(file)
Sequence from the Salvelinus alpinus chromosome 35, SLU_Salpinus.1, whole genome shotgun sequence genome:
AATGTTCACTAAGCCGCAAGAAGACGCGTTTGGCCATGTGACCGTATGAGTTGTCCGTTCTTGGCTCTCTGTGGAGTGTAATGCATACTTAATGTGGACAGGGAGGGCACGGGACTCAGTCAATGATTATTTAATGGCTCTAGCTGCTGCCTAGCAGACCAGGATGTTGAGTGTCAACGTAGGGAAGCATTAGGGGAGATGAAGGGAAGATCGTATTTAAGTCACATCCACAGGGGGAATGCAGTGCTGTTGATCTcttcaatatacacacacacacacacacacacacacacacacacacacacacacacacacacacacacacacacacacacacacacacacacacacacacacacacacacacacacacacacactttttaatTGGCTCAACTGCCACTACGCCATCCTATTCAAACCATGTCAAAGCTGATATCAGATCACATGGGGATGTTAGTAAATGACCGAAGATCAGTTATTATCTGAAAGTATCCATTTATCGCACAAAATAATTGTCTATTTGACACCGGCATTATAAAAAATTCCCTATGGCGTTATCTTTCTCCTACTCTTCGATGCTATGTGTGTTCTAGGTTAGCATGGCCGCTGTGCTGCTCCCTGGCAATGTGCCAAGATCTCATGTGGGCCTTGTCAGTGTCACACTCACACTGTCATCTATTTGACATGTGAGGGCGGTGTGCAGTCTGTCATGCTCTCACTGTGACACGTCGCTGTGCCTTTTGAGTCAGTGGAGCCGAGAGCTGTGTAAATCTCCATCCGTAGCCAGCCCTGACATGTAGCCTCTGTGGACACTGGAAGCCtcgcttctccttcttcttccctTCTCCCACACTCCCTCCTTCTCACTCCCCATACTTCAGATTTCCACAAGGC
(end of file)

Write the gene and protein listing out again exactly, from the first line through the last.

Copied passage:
Sequence from the Salvelinus alpinus chromosome 35, SLU_Salpinus.1, whole genome shotgun sequence genome:
AATGTTCACTAAGCCGCAAGAAGACGCGTTTGGCCATGTGACCGTATGAGTTGTCCGTTCTTGGCTCTCTGTGGAGTGTAATGCATACTTAATGTGGACAGGGAGGGCACGGGACTCAGTCAATGATTATTTAATGGCTCTAGCTGCTGCCTAGCAGACCAGGATGTTGAGTGTCAACGTAGGGAAGCATTAGGGGAGATGAAGGGAAGATCGTATTTAAGTCACATCCACAGGGGGAATGCAGTGCTGTTGATCTcttcaatatacacacacacacacacacacacacacacacacacacacacacacacacacacacacacacacacacacacacacacacacacacacacacacacacacacacacacacacacactttttaatTGGCTCAACTGCCACTACGCCATCCTATTCAAACCATGTCAAAGCTGATATCAGATCACATGGGGATGTTAGTAAATGACCGAAGATCAGTTATTATCTGAAAGTATCCATTTATCGCACAAAATAATTGTCTATTTGACACCGGCATTATAAAAAATTCCCTATGGCGTTATCTTTCTCCTACTCTTCGATGCTATGTGTGTTCTAGGTTAGCATGGCCGCTGTGCTGCTCCCTGGCAATGTGCCAAGATCTCATGTGGGCCTTGTCAGTGTCACACTCACACTGTCATCTATTTGACATGTGAGGGCGGTGTGCAGTCTGTCATGCTCTCACTGTGACACGTCGCTGTGCCTTTTGAGTCAGTGGAGCCGAGAGCTGTGTAAATCTCCATCCGTAGCCAGCCCTGACATGTAGCCTCTGTGGACACTGGAAGCCtcgcttctccttcttcttccctTCTCCCACACTCCCTCCTTCTCACTCCCCATACTTCAGATTTCCACAAGGC